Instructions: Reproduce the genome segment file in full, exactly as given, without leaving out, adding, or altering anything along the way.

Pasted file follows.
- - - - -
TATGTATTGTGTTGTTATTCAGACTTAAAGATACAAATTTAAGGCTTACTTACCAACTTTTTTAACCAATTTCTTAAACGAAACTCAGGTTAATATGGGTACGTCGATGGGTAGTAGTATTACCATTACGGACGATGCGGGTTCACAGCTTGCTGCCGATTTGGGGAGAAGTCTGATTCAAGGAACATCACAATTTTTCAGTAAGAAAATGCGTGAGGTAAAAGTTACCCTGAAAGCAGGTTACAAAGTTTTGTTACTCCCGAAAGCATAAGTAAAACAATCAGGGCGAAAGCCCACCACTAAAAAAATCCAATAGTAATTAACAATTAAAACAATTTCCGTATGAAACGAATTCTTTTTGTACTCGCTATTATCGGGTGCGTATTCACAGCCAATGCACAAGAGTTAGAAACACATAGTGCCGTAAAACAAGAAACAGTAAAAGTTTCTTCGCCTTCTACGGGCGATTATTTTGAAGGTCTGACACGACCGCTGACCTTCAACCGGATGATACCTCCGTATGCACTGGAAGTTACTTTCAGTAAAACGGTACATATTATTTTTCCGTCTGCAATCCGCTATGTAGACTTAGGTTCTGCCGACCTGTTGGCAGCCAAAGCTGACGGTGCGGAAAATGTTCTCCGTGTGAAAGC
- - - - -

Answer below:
TATGTATTGTGTTGTTATTCAGACTTAAAGATACAAATTTAAGGCTTACTTACCAACTTTTTTAACCAATTTCTTAAACGAAACTCAGGTTAATATGGGTACGTCGATGGGTAGTAGTATTACCATTACGGACGATGCGGGTTCACAGCTTGCTGCCGATTTGGGGAGAAGTCTGATTCAAGGAACATCACAATTTTTCAGTAAGAAAATGCGTGAGGTAAAAGTTACCCTGAAAGCAGGTTACAAAGTTTTGTTACTCCCGAAAGCATAAGTAAAACAATCAGGGCGAAAGCCCACCACTAAAAAAATCCAATAGTAATTAACAATTAAAACAATTTCCGTATGAAACGAATTCTTTTTGTACTCGCTATTATCGGGTGCGTATTCACAGCCAATGCACAAGAGTTAGAAACACATAGTGCCGTAAAACAAGAAACAGTAAAAGTTTCTTCGCCTTCTACGGGCGATTATTTTGAAGGTCTGACACGACCGCTGACCTTCAACCGGATGATACCTCCGTATGCACTGGAAGTTACTTTCAGTAAAACGGTACATATTATTTTTCCGTCTGCAATCCGCTATGTAGACTTAGGTTCTGCCGACCTGTTGGCAGCCAAAGCTGACGGTGCGGAAAATGTTCTCCGTGTGAAAGC